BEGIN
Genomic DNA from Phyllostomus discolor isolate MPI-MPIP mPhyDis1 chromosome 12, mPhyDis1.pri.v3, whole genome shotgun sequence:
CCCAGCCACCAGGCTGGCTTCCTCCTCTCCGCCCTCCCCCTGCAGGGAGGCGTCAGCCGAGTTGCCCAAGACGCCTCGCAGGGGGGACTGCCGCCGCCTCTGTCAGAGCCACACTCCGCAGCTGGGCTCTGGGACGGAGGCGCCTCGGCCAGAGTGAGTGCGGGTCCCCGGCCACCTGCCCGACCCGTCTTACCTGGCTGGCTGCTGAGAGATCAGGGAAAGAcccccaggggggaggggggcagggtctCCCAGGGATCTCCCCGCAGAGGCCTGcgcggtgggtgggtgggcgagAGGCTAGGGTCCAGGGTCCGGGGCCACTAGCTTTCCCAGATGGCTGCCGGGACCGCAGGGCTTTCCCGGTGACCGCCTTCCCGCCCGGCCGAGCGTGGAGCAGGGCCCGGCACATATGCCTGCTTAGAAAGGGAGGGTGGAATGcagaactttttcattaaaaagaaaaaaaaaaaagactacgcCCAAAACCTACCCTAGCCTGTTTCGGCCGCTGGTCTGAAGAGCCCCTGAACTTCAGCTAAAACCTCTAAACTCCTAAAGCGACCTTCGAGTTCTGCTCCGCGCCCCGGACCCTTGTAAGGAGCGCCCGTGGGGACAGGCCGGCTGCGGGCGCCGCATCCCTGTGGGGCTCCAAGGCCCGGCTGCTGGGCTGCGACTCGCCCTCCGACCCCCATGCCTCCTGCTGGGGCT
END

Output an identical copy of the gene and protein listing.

Genomic DNA from Phyllostomus discolor isolate MPI-MPIP mPhyDis1 chromosome 12, mPhyDis1.pri.v3, whole genome shotgun sequence:
CCCAGCCACCAGGCTGGCTTCCTCCTCTCCGCCCTCCCCCTGCAGGGAGGCGTCAGCCGAGTTGCCCAAGACGCCTCGCAGGGGGGACTGCCGCCGCCTCTGTCAGAGCCACACTCCGCAGCTGGGCTCTGGGACGGAGGCGCCTCGGCCAGAGTGAGTGCGGGTCCCCGGCCACCTGCCCGACCCGTCTTACCTGGCTGGCTGCTGAGAGATCAGGGAAAGAcccccaggggggaggggggcagggtctCCCAGGGATCTCCCCGCAGAGGCCTGcgcggtgggtgggtgggcgagAGGCTAGGGTCCAGGGTCCGGGGCCACTAGCTTTCCCAGATGGCTGCCGGGACCGCAGGGCTTTCCCGGTGACCGCCTTCCCGCCCGGCCGAGCGTGGAGCAGGGCCCGGCACATATGCCTGCTTAGAAAGGGAGGGTGGAATGcagaactttttcattaaaaagaaaaaaaaaaaagactacgcCCAAAACCTACCCTAGCCTGTTTCGGCCGCTGGTCTGAAGAGCCCCTGAACTTCAGCTAAAACCTCTAAACTCCTAAAGCGACCTTCGAGTTCTGCTCCGCGCCCCGGACCCTTGTAAGGAGCGCCCGTGGGGACAGGCCGGCTGCGGGCGCCGCATCCCTGTGGGGCTCCAAGGCCCGGCTGCTGGGCTGCGACTCGCCCTCCGACCCCCATGCCTCCTGCTGGGGCT